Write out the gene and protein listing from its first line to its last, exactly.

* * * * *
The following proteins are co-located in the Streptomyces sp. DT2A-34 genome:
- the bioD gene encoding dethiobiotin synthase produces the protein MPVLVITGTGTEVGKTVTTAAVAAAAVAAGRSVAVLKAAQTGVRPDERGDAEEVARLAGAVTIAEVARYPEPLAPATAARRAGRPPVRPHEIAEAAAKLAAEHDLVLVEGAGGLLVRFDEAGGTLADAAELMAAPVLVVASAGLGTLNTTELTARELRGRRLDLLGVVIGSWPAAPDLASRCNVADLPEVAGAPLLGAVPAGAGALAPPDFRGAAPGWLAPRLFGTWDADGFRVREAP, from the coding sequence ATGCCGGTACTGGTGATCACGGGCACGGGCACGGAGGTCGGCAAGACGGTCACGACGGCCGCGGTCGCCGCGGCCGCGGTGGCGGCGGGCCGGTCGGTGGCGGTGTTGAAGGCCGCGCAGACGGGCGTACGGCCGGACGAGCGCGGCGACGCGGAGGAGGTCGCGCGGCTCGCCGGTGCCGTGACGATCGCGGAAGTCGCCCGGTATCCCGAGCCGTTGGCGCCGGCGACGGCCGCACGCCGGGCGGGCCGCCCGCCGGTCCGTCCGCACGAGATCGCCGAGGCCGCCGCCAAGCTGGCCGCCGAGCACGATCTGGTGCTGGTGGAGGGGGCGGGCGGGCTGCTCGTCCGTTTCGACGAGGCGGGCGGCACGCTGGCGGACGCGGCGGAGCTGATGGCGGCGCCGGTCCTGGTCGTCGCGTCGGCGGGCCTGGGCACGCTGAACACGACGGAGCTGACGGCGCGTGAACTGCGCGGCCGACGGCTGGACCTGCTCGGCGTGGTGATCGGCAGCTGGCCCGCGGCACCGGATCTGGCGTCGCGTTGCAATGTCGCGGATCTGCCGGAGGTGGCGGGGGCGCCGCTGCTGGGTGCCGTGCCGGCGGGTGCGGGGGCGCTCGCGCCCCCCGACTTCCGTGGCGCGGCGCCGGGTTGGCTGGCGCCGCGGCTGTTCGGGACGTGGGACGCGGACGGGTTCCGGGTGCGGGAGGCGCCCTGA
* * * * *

The following proteins are co-located in the Streptomyces sp. DT2A-34 genome:
- the bioD gene encoding dethiobiotin synthase produces the protein MPVLVITGTGTEVGKTVTTAAVAAAAVAAGRSVAVLKAAQTGVRPDERGDAEEVARLAGAVTIAEVARYPEPLAPATAARRAGRPPVRPHEIAEAAAKLAAEHDLVLVEGAGGLLVRFDEAGGTLADAAELMAAPVLVVASAGLGTLNTTELTARELRGRRLDLLGVVIGSWPAAPDLASRCNVADLPEVAGAPLLGAVPAGAGALAPPDFRGAAPGWLAPRLFGTWDADGFRVREAP, from the coding sequence ATGCCGGTACTGGTGATCACGGGCACGGGCACGGAGGTCGGCAAGACGGTCACGACGGCCGCGGTCGCCGCGGCCGCGGTGGCGGCGGGCCGGTCGGTGGCGGTGTTGAAGGCCGCGCAGACGGGCGTACGGCCGGACGAGCGCGGCGACGCGGAGGAGGTCGCGCGGCTCGCCGGTGCCGTGACGATCGCGGAAGTCGCCCGGTATCCCGAGCCGTTGGCGCCGGCGACGGCCGCACGCCGGGCGGGCCGCCCGCCGGTCCGTCCGCACGAGATCGCCGAGGCCGCCGCCAAGCTGGCCGCCGAGCACGATCTGGTGCTGGTGGAGGGGGCGGGCGGGCTGCTCGTCCGTTTCGACGAGGCGGGCGGCACGCTGGCGGACGCGGCGGAGCTGATGGCGGCGCCGGTCCTGGTCGTCGCGTCGGCGGGCCTGGGCACGCTGAACACGACGGAGCTGACGGCGCGTGAACTGCGCGGCCGACGGCTGGACCTGCTCGGCGTGGTGATCGGCAGCTGGCCCGCGGCACCGGATCTGGCGTCGCGTTGCAATGTCGCGGATCTGCCGGAGGTGGCGGGGGCGCCGCTGCTGGGTGCCGTGCCGGCGGGTGCGGGGGCGCTCGCGCCCCCCGACTTCCGTGGCGCGGCGCCGGGTTGGCTGGCGCCGCGGCTGTTCGGGACGTGGGACGCGGACGGGTTCCGGGTGCGGGAGGCGCCCTGA